Vitamin D3 is essential to human health. Its absence leads to a variety of ailments, most notably the bent limbs and weak bones characteristic of rickets. While vitamin D3 can be obtained through diet, the human body synthesizes it through exposure to sunlight. But how exactly does this happen?
The process was first detailed in a 1980 study by M. F. Holick and colleagues that used rat skin as a model for human skin. Vitamin D synthesis begins with 7-dehydrocholesterol (7-DHC), a molecule present throughout the skin but most highly concentrated in the lowest layers of the epidermis, the stratum basale and especially the stratum spinosum. Ultraviolet B radiation (wavelength 280-315 nanometers) penetrates through the skin, converting 7-DHC into an isomer—same chemical formula, but different spatial configuration of atoms—of vitamin D3 called preD3.
The final stage, isomerization, or converting preD3 into vitamin D3 is dependent on the temperature within the skin. To keep the reaction going, a protein—the descriptively named vitamin D binding protein—binds to the newly created vitamin D3 and transports it into the blood, via capillaries located where the epidermis meets the lower skin layer, the dermis. If D3, the product of the isomerization, becomes overconcentrated, the reaction may be forced into equilibrium, stopping vitamin D3 synthesis. Vitamin D binding protein ensures that synthesis proceeds as efficiently as possible.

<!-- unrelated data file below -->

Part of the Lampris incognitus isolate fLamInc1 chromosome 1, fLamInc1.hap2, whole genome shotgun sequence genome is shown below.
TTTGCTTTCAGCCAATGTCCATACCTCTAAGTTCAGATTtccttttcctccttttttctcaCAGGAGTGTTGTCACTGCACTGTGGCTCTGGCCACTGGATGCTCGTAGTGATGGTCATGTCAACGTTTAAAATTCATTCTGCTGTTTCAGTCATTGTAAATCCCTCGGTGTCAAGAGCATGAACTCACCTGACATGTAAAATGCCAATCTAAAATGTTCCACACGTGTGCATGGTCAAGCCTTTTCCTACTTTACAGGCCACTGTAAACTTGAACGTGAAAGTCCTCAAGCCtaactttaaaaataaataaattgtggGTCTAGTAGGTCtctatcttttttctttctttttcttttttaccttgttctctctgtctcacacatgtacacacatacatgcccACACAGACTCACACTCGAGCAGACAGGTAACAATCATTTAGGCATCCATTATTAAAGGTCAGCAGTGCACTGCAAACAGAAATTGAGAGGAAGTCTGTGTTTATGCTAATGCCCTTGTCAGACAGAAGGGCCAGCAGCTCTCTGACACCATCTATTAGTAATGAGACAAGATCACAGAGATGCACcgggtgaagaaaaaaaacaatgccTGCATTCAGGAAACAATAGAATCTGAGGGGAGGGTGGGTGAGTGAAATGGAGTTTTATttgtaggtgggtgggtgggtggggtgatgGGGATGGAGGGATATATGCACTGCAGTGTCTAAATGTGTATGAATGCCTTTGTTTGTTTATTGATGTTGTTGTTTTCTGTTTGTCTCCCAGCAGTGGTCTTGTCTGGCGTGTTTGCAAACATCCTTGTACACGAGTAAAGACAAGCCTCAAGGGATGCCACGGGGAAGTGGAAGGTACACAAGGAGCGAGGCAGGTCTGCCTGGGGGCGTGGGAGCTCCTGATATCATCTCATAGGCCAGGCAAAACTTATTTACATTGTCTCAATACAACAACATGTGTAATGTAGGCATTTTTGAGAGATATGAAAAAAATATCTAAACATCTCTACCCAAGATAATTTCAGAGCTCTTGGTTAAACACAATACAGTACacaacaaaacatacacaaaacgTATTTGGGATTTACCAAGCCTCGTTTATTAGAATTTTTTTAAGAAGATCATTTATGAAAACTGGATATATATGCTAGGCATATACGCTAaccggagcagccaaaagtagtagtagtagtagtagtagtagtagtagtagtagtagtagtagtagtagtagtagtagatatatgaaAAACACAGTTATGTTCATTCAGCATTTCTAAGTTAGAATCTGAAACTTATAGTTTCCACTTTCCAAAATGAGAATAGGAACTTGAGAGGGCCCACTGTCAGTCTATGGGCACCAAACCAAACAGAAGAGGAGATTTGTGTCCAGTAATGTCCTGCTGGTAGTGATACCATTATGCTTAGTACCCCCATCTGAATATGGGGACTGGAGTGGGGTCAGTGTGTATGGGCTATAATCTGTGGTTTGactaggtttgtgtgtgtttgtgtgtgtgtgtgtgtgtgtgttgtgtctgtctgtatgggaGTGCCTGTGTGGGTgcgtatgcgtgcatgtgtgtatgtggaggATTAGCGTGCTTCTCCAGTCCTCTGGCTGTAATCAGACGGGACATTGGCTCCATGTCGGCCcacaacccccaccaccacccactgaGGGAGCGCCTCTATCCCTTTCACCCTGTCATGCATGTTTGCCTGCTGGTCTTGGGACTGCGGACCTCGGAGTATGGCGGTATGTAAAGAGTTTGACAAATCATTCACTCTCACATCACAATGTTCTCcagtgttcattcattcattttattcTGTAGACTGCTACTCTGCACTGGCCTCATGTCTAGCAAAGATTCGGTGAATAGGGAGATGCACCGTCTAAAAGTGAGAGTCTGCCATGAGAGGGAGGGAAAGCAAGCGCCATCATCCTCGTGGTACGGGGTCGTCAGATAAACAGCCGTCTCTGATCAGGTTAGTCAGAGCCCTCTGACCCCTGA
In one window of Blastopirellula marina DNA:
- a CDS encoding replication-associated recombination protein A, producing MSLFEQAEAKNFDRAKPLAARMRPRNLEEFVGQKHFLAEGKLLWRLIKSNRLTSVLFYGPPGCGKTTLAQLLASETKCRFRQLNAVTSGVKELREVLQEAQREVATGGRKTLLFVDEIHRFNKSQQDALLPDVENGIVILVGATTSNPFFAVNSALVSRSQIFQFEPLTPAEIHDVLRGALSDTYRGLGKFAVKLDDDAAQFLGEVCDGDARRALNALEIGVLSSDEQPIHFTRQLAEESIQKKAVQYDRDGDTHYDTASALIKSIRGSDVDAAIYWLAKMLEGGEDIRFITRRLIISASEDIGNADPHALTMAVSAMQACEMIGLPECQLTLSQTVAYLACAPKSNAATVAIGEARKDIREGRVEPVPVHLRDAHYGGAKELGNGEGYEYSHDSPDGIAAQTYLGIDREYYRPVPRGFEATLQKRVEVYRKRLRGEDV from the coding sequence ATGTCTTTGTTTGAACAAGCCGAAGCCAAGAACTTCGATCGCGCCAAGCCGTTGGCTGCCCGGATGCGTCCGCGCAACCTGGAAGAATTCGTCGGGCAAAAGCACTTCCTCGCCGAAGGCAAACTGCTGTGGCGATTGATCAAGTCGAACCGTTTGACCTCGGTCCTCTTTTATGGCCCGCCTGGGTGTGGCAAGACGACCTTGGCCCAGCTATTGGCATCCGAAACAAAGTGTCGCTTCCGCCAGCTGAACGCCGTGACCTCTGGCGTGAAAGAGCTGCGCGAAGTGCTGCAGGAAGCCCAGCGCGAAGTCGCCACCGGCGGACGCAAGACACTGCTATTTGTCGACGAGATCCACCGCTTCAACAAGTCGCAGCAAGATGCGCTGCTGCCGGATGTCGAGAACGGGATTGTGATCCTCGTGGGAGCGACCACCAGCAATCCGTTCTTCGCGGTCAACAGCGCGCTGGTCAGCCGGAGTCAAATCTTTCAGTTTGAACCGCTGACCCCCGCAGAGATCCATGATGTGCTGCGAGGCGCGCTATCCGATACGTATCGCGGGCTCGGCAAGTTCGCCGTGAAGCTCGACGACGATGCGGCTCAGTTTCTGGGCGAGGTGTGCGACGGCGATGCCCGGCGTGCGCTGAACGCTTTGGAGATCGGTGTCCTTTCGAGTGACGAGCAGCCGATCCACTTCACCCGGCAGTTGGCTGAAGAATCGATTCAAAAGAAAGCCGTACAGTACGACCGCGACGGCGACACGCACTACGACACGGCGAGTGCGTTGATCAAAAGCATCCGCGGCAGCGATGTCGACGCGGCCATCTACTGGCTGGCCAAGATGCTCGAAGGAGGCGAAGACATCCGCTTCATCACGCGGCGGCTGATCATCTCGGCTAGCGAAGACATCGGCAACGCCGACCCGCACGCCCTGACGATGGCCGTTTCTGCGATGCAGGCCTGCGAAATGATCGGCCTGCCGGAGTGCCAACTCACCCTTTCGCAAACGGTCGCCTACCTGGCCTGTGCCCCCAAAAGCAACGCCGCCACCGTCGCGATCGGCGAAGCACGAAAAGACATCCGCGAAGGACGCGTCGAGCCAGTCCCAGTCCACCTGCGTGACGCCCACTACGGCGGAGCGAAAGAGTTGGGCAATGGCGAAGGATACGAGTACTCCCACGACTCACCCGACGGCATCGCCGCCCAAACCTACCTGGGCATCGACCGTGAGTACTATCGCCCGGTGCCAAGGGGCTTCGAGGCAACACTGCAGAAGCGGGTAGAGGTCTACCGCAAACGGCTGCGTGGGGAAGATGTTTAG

At temperatures at or near body temperature, the reaction can proceed for around three days, continuing even after sun exposure ends. Moderate sun exposure is sufficient to produce enough vitamin D3, assuming otherwise good health and nutrition.
What's Your Quick Question?
For this monthly series from JSTOR Daily, we invite readers to submit their burning questions. If we choose your question, it will be published alongside related research housed on JSTOR.